The New Rules of Engagement
What do we owe each other? How do we channel our drive, our ingenuity, our passions, even our pain, into something more meaningful than individual success? And what is our duty to others where we live, work and play?
I have spent my life trying to answer these questions.
I grew in the public housing projects of Brooklyn. My only inheritance was my mother’s belief that I could create a better life for myself. I became the first in my family to go to college, and went on to live the American Dream.
When I joined Starbucks in the mid-80s, I never set out to build a global brand, but to build a company that cared about profits as well as humanity. From our earliest days, we set out to share our success with our people and to care for communities that we served, as well as those beyond our own. By staying true to our values, Starbucks redefined the role of a company in society. Time and again, especially during these past few years, we challenged preconceived notions of what it means to be a responsible corporate citizen.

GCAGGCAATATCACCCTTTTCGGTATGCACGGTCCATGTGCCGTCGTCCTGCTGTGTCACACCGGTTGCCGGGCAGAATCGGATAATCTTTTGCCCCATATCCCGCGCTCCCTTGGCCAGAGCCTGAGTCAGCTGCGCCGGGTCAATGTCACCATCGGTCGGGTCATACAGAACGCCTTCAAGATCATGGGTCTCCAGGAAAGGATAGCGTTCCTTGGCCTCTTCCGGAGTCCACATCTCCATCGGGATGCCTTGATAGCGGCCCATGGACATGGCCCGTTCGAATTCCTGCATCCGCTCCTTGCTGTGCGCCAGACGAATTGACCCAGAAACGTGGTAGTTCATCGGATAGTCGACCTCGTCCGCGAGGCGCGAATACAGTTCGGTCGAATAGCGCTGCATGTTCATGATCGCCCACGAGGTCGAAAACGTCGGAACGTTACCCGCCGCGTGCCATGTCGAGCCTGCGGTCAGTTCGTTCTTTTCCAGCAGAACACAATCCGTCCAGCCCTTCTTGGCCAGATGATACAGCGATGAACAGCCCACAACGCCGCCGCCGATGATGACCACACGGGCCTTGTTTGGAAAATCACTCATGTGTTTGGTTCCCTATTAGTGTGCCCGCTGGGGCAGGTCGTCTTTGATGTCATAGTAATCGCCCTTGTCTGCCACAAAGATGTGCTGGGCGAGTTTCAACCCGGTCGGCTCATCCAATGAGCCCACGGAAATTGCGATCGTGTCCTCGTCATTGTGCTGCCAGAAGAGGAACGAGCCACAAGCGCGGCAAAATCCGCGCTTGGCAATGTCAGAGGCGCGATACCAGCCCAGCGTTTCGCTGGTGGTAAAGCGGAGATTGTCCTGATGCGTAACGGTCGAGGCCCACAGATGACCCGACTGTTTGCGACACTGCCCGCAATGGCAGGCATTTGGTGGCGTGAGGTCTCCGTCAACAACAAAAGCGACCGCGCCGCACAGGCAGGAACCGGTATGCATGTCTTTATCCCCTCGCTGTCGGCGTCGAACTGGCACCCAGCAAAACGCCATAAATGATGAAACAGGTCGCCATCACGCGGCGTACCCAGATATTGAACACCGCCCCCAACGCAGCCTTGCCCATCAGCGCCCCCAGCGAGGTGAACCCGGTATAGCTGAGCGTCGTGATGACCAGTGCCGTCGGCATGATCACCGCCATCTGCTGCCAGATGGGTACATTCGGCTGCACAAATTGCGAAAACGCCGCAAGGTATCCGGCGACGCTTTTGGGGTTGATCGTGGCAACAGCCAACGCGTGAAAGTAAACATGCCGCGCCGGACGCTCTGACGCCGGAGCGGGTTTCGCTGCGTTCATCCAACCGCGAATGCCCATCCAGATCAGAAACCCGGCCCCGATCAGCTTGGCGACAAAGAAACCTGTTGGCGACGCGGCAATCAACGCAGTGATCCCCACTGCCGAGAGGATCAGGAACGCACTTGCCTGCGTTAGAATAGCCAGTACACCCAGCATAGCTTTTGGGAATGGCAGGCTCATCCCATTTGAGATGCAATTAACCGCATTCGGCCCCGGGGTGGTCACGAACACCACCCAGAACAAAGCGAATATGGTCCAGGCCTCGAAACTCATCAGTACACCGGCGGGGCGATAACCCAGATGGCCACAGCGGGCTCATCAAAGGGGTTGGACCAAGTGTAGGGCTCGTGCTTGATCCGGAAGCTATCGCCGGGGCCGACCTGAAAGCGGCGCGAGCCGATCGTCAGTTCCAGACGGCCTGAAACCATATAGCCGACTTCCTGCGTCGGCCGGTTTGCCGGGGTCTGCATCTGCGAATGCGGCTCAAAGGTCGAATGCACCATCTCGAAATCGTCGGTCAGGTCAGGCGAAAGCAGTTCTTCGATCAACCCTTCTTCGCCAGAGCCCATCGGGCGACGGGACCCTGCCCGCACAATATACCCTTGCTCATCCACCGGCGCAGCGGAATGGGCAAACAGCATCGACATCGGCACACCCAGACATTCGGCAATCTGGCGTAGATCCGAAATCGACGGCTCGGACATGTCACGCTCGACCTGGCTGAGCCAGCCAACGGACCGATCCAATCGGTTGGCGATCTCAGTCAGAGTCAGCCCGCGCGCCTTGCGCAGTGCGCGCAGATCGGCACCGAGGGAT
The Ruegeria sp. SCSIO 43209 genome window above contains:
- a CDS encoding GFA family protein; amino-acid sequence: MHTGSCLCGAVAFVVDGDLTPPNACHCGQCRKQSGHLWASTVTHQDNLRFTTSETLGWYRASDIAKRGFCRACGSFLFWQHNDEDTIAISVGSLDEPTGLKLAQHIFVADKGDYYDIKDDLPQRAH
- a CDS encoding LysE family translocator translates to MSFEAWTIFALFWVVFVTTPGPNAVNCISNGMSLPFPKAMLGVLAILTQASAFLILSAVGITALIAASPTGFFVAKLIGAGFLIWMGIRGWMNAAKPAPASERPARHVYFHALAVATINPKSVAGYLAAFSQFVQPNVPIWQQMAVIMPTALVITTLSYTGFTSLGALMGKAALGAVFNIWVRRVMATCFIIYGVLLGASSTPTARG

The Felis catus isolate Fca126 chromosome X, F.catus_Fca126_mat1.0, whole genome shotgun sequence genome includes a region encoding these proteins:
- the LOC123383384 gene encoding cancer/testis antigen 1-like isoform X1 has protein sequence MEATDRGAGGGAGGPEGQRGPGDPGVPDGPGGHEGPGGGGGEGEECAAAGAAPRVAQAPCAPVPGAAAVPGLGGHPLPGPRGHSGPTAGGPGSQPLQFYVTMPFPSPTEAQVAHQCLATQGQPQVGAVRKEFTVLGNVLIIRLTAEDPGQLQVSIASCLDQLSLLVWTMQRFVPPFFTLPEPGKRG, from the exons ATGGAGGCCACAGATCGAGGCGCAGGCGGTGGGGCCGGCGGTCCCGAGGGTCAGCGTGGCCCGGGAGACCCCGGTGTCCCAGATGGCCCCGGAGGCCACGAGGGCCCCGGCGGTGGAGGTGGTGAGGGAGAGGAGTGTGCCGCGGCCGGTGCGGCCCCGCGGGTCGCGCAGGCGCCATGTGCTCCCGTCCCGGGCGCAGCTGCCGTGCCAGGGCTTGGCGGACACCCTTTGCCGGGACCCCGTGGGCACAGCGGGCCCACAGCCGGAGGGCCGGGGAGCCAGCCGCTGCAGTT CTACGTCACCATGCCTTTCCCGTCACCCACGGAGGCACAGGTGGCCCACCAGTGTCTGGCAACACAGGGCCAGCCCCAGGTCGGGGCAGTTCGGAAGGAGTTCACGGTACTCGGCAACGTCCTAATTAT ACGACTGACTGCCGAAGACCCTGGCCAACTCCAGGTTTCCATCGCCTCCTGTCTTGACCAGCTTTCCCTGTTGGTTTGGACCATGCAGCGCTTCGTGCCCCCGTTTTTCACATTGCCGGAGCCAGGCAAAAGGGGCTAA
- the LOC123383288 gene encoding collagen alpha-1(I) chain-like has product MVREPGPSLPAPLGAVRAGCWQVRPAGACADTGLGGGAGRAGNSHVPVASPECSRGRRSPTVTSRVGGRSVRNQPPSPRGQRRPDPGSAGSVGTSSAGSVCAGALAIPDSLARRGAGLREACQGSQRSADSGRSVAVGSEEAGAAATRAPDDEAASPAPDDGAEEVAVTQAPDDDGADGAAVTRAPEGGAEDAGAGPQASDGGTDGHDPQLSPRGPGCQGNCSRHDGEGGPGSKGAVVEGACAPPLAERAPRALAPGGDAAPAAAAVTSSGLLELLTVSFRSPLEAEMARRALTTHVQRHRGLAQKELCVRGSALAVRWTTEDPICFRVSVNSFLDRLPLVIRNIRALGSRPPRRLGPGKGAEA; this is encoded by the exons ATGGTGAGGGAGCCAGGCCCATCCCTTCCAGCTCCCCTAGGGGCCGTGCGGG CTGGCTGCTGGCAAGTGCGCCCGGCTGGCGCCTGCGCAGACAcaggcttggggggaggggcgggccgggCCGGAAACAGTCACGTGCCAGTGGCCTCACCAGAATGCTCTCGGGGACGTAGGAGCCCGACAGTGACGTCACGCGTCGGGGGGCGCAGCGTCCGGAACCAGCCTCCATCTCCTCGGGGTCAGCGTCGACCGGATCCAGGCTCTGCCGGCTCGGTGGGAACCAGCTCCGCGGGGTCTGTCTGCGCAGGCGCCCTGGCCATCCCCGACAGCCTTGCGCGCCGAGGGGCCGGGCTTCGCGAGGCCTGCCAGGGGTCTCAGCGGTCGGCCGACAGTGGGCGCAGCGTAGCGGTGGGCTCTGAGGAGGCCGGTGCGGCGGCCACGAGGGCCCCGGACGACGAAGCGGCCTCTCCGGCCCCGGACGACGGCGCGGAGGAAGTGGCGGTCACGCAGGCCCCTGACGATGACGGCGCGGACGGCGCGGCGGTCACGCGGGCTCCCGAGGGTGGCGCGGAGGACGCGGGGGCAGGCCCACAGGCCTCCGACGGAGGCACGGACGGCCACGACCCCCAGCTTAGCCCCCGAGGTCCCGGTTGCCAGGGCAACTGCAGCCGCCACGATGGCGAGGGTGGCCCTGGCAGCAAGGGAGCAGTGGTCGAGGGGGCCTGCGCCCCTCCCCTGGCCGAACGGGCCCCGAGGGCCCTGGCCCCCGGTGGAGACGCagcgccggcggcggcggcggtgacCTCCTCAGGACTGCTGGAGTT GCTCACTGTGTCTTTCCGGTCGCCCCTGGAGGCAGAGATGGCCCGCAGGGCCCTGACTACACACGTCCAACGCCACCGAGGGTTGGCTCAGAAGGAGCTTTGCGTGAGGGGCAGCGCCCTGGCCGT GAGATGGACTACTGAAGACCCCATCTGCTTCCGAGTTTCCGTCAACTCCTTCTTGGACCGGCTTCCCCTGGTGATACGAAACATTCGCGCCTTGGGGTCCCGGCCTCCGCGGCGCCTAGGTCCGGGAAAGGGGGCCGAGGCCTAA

Never has it been so important for we as citizens to use our creative muscles to help society solve its most pressing problems, including more equal access to education, jobs and healthcare. Today, I’ll be sharing with you some of the most important lessons I have learned, including what it means not to be bystander, and that we are all in this together.
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